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Webmatters : Beaumont-Hamel and the battle of the Somme: The Newfoundland Regiment
Rough Map of Area

Beaumont Hamel

The Attack on 1st July 1916

Just behind the Newfoundland Memorial Park is the Hawthorn Ridge Mine which was detonated at 0720 hours.

Whilst the crater produced from the mine’s 18,000 kg of explosives was 140 metres long, 90 metres wide and 25 metres deep, it had been detonated ten minutes before the rest of the attack.

At that same moment the heavy barrage on the German front line was lifted to allow the troops trying to secure the crater to get forward.

At 0728 hours further mines were blown in the southern part of the battlefield and two minutes later at 0730 hours whistles were blown and the battle of the Somme commenced in earnest.

Warning of the attack

This ten minute gap had been the cause of much debate in the planning stages but it was felt that it might give the attack, as a whole, a greater chance of success if it made the Germans concentrate their attention at the one point.

However the reality was that it not only gave the Germans warning it also resulted in a counter bombardment by the German artillery.


Zero Hour

Within five minutes the defenders machine gun crews had reoccupied their positions unmolested by a barrage that had already lifted.

Within the confines of the park the first troops to advance were the 2nd Bn South Wales Borderers who found themselves cut to shreds by machine gun positions in the Y Ravine directly opposite them.

On their right the 1st Bn King’s Own Scottish Borders (KOSB) were also badly hit as they were trying to support the Welshmen.

Confusion was further caused by the fact that the British Signal for: objective achieved (a white flare) was exactly the same as the German Signal requesting artillery support.

Half an hour after the attack had commenced, the 87th Brigade had been ground down to a halt.

The 1st July that year was in fact a hot sunny day and many of the wounded lay baking in the sun all day waiting for rescue.

The ground across which Newfoundland Regiment advanced

The ground across which 2nd Bn South Wales Borderers
and later the Newfoundland Regiment advanced


The Newfoundland Regiment ordered to advance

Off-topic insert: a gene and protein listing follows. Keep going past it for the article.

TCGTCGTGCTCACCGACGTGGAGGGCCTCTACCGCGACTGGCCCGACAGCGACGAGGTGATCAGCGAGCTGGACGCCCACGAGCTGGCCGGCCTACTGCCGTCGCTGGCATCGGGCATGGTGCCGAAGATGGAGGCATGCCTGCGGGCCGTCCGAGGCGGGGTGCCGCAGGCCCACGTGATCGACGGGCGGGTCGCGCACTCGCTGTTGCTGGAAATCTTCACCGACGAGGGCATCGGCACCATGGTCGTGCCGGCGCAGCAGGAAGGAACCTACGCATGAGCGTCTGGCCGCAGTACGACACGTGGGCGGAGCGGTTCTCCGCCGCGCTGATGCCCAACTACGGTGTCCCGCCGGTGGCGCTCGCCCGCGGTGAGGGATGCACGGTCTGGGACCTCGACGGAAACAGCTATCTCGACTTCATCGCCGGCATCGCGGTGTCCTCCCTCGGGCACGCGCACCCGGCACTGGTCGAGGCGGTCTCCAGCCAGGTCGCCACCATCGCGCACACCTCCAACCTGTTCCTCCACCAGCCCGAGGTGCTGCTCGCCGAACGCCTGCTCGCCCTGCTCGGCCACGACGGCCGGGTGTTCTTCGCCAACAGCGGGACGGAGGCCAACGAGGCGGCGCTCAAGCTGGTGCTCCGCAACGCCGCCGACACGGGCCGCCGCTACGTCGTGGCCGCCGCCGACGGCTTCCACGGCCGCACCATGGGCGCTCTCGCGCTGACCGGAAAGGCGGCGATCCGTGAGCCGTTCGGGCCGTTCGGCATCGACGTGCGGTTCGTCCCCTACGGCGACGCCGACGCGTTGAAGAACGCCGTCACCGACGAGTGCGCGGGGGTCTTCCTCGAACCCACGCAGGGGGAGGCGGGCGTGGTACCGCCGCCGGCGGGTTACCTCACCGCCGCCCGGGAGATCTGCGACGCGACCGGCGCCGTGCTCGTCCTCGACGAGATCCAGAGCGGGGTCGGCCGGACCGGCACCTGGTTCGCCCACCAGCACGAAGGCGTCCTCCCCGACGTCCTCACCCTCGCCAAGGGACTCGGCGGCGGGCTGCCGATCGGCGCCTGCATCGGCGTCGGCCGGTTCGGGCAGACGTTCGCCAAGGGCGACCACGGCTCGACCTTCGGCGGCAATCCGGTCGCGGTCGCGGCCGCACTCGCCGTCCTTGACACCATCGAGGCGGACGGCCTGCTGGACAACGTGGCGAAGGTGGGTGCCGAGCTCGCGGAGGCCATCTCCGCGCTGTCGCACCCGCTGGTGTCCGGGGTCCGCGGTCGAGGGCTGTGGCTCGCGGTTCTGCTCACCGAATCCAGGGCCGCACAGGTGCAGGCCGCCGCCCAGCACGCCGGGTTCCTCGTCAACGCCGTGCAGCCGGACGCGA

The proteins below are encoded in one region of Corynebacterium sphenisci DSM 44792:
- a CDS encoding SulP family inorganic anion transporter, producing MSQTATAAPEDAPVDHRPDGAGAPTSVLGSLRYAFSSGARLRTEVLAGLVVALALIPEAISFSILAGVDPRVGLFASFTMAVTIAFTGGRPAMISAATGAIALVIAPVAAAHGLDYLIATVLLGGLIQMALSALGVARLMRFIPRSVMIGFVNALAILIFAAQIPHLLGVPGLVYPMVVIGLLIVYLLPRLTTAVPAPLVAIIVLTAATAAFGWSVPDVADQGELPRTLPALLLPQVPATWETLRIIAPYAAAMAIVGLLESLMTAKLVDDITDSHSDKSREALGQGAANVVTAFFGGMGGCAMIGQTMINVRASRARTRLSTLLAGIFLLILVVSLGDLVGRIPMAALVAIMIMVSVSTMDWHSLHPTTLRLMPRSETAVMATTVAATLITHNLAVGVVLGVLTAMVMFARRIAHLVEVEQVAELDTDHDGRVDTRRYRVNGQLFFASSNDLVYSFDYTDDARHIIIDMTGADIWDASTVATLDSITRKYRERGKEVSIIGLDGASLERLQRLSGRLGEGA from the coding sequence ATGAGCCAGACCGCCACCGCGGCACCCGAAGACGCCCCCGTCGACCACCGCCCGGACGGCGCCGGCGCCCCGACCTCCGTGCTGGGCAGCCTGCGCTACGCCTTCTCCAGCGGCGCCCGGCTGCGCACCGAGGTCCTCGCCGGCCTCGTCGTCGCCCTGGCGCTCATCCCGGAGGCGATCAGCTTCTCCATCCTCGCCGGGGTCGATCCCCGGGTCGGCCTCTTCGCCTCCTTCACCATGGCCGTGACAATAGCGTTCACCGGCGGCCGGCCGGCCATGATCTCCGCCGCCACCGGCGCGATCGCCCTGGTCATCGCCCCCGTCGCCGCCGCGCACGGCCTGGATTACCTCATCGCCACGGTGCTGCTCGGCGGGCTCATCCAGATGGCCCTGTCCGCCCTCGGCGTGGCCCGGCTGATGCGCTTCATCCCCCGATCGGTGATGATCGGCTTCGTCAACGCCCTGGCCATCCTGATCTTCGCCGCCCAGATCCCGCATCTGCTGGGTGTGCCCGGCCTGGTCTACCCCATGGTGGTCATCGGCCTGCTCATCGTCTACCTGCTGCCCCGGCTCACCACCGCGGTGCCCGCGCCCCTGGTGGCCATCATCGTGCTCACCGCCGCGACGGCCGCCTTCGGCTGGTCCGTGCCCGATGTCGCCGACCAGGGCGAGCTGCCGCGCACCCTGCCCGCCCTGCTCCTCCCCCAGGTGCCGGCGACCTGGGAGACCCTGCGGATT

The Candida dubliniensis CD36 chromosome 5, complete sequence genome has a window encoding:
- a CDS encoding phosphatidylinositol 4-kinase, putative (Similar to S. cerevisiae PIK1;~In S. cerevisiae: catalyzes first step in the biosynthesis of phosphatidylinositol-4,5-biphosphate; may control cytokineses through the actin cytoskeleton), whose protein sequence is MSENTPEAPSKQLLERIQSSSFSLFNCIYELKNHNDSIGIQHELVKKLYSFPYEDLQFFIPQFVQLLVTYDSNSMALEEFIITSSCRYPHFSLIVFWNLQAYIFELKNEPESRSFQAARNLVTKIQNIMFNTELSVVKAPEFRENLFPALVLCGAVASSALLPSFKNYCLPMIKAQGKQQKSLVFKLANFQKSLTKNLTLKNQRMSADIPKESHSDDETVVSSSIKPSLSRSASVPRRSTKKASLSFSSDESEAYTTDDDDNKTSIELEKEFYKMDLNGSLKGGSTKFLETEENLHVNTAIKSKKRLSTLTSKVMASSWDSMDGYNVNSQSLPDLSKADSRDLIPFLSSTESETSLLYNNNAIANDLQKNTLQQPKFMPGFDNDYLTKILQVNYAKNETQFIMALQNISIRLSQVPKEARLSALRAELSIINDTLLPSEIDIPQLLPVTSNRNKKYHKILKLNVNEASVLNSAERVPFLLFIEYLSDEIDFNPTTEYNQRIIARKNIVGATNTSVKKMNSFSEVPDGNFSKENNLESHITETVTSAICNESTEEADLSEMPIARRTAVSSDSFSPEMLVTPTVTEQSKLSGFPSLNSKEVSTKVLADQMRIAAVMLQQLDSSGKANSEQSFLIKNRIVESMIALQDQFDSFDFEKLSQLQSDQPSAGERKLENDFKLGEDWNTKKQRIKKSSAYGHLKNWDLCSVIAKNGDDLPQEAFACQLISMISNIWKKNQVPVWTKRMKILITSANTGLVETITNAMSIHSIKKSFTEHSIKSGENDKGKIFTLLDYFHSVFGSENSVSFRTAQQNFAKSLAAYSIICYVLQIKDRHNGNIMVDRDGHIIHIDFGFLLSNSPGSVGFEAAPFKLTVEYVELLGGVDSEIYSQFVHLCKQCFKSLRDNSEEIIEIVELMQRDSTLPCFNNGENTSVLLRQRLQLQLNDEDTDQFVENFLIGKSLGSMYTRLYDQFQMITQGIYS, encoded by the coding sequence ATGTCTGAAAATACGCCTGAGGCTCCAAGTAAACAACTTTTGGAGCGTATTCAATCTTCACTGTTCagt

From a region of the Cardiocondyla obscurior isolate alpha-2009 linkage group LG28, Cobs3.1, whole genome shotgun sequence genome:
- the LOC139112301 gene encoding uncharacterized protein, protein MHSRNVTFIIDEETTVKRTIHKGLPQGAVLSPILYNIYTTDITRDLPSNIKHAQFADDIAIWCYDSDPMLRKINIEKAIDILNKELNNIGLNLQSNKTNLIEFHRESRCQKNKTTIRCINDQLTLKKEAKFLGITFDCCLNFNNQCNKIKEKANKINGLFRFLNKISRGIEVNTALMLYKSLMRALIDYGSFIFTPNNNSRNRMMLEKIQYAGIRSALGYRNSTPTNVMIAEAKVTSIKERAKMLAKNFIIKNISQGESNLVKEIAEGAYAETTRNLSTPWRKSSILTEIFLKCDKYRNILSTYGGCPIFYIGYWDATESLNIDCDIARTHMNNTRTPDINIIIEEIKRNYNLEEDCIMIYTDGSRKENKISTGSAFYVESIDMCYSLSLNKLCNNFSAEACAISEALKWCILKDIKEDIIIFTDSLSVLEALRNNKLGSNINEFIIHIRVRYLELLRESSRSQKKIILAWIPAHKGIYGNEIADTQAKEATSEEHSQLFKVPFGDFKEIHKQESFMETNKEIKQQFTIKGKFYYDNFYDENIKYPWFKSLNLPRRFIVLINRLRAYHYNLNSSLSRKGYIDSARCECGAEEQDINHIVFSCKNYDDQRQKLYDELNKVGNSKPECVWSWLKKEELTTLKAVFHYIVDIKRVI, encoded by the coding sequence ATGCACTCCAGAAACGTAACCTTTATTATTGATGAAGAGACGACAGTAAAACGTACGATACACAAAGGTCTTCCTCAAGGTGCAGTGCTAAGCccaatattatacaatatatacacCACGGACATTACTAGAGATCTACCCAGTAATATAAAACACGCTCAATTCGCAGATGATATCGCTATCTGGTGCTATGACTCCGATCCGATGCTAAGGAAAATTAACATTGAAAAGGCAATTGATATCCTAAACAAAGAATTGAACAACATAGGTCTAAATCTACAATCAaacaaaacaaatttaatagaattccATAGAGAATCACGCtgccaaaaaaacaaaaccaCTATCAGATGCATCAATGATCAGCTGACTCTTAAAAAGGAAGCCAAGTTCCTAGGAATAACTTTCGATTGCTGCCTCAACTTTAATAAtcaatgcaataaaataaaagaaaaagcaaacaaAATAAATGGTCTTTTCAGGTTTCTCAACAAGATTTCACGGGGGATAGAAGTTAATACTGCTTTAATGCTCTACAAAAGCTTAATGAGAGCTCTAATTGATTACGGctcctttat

With reports coming in that men had been seen as far as the German lines and the impression from the white flares being fired that his soldiers were making good progress, General de Lisle in command of 29th Division ordered the first two battalions of his reserve into the line.

By this stage the artillery support had passed into the distance, controlled by an exact schedule that was allowing the infantry more or less a second to advance each metre.

The second assault would however be supported by a machine gun barrage.

The two battalions concerned were the 1st Bn Essex Regiment on the right and the Newfoundlanders on the left. The Essex Regiment, however, were completely held up by trenches filled with the dead and wounded and never got into position until after the Newfoundlanders had already advanced.

The area of the British front line

The area of the British front line

As they moved forward the Newfoundlanders found the communication trenches so clogged with men that they climbed out early and made their way across open ground towards their own front lines.

In doing so they came under the same barrage as the Welshmen before them from the Y Ravine.

As they tried to get out through the gaps in their own wire they were all but wiped out.

Those that succeeded in getting out into no-man’s land continued to advance and a handful reached the German trenches only to be cut down there.



By 1005 hours it was evident to General de Lisle that the day had turned into a disaster. Further attempts to advance were put on hold.

Of the 800 soldiers that went into action that day, the 1st Bn Newfoundland Regiment lost 310 killed and over 350 wounded.

Their annihilation had taken just over half an hour.

In a message to their Prime Minister, General de Lisle stated:

It was a magnificent display of trained and disciplined valour, and its assault only failed of success because dead men can advance no further.


The Memorial Park

The Caribou at Beaumont-Hamel

Unlike the concreted trenches of Vimy Ridge, the Newfoundland Memorial Park a few kilometres from Thiepval has been left much as it was at the end of the war.